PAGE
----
NOA Seeks Inclusion of Religious Leaders, Traditional Institutions in Corruption War
By Alex Enumah in Abuja
The Director General of the Nigerian Orientation Agency (NOA), Dr. Garba Abari, has said that for the fight against corruption to be total and effective, there is the need to consciously involve religious leaders and traditional institutions based on the influence they wield over a large population of the society.
Abari, who stated this in his opening remarks at a special forum of the Anti-Corruption Situation Room, noted that the current administration in line with its pledge to rid Nigeria of corruption is determined to win the corruption war, hence the need for all to be involved.
Speaking Thursday in Abuja on the theme: ‘Consumer Protection through Regulatory Accountability and Corporate Responsibility’, the NOA DG said: “We are bringing government and the civil society together in this fight against corruption. We also need to involve religious leaders and traditional institutions, as you know they have strong influence over the people within their domain.”
He commended the Consumer Protection Council (CPC) for been at the vanguard of Nigerians against the unscrupulous and sharp practices of some manufacturers and service providers and urged them not to relent in their efforts.
However, speaking on the topic, “Consumer Protection through Regulatory and Corporate Responsibility”, the Director General of CPC, Dr. Babatunde Irukera, lamented that at the bane of Nigeria’s development is the absence of character and attitude both at the individual and corporate levels.
He advocated the need for the entrenchment of what he called the ‘consequence management system’, a mechanism he said would ensure stringent sanction is meted to offenders of the law to discourage them from repeating similar offences.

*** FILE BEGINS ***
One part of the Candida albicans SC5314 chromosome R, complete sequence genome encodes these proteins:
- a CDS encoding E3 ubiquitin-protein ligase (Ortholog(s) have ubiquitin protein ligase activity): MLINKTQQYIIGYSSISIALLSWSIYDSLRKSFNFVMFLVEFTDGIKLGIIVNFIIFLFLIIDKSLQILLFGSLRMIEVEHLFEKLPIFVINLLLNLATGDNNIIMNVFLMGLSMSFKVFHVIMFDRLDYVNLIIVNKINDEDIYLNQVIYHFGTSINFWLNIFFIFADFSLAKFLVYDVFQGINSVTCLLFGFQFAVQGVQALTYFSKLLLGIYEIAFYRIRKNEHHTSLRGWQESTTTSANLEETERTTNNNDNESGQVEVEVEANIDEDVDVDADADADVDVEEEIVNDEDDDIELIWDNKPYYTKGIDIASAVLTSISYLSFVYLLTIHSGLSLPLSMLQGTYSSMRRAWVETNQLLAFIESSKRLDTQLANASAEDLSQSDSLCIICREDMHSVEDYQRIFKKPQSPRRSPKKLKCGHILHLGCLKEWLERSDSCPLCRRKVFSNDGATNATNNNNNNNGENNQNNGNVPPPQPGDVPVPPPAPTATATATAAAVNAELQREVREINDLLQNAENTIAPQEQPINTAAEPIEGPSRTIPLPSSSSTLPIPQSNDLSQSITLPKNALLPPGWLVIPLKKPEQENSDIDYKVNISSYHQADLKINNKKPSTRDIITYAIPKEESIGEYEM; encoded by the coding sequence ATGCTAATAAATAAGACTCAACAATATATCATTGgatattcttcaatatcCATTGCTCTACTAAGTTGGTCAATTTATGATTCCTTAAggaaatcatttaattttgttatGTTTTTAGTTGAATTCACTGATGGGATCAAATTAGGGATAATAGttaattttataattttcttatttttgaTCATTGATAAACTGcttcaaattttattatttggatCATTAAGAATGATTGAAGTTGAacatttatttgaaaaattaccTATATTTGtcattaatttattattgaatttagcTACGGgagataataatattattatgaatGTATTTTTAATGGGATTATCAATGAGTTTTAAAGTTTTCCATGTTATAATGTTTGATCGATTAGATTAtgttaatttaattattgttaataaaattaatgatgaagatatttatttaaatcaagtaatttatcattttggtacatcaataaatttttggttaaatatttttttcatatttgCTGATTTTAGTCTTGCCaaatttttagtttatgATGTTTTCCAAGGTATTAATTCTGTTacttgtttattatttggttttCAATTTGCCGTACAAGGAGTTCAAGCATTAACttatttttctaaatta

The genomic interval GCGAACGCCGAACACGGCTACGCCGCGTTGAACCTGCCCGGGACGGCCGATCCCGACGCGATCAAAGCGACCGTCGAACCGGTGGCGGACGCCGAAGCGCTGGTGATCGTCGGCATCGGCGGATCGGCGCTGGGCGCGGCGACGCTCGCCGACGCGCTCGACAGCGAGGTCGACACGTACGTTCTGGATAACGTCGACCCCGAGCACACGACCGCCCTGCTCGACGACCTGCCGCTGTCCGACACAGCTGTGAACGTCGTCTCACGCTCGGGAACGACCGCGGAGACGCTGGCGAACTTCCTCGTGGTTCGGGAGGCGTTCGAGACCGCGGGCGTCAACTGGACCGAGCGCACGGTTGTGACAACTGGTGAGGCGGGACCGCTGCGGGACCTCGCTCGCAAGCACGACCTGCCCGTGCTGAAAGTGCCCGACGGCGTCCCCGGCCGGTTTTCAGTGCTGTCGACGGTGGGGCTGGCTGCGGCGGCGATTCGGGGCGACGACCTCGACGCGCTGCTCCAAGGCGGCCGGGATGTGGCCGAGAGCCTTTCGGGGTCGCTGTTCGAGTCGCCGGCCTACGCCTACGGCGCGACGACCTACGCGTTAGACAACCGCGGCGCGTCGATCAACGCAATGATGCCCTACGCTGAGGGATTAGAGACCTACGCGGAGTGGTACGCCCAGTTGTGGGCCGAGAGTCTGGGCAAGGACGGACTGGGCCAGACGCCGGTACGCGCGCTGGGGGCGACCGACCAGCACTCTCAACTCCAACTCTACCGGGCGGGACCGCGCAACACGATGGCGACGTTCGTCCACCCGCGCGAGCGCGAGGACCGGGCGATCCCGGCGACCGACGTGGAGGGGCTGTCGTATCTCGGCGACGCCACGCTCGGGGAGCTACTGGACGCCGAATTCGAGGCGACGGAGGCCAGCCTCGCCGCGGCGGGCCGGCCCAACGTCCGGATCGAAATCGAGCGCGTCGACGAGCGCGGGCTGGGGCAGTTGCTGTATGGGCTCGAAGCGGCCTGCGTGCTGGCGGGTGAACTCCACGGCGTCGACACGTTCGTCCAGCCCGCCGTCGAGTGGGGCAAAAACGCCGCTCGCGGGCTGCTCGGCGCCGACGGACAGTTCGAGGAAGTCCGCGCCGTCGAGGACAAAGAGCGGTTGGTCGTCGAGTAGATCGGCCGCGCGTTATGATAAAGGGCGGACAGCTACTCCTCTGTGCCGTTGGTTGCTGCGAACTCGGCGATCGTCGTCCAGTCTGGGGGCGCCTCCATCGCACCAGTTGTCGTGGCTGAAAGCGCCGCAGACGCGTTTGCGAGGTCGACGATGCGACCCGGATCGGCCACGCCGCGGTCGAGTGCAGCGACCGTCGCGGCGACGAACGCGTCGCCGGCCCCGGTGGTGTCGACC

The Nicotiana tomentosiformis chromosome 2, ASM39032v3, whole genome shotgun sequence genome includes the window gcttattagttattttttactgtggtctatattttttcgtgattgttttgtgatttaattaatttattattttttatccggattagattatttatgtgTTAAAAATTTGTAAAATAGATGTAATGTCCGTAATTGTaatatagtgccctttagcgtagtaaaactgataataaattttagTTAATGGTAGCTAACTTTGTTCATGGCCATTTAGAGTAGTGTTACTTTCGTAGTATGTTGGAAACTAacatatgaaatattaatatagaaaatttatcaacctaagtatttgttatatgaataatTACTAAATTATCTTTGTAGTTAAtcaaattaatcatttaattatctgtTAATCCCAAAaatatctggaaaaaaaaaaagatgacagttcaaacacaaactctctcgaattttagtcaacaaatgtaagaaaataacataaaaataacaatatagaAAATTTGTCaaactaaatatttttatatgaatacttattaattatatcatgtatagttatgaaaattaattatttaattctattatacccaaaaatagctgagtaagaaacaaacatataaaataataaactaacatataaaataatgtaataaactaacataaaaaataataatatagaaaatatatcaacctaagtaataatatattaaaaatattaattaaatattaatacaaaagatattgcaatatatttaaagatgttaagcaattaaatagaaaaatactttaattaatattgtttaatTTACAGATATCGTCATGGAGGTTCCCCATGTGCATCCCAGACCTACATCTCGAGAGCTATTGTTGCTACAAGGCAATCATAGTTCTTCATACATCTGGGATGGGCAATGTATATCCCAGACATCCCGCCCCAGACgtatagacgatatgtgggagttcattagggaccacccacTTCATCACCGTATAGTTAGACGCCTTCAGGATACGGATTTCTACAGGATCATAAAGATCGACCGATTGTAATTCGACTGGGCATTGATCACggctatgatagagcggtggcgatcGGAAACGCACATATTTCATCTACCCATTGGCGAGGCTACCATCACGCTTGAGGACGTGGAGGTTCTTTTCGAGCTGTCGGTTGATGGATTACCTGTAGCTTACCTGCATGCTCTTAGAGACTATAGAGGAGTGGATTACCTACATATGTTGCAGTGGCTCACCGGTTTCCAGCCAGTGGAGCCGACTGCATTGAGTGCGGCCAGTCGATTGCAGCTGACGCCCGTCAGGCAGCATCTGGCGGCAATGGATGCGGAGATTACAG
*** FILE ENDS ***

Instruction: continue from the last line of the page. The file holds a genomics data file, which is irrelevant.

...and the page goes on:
“We must figure out how to hold people accountable,” he said, adding: “If the consequences for a company that took money away from the country is to return what it took away, it is a risk worth taking, but if the consequences are high, then people would have to have a rethink before taking such action.”
Harping on the place of regulations in any economy, Irukera argued that any investor that is going into a country where there are no regulations is going there to divest, adding that a strong and firm regulation is the number one priority of credible investors.
He said since he assumed duty at the CPC, he made it a point of duty to challenge businesses to place consumers’ satisfaction and wellbeing far above profit maximization.
“We insist protection of the consumer should be key and not profit, businesses should be built around satisfaction of the consumer,” he added.
Similarly, the Chairman, Human and Environment Development Agency (HEDA), Olarenwaju Suraj, blamed law enforcement agencies and officers for many of the infractions perpetrated by companies, particularly multinationals.
“We have laws, it is all about enforcement,” he said, adding: “Laws are not meant to respect anybody but people because of their pecuniary motive to disregard and circumvent the laws.”
Suraj maintained that most airlines in Nigeria go scot free from the arbitrariness they give to Nigerians because the Nigerian Civil Aviation Agency (NCAA) is not doing its work the way it ought to.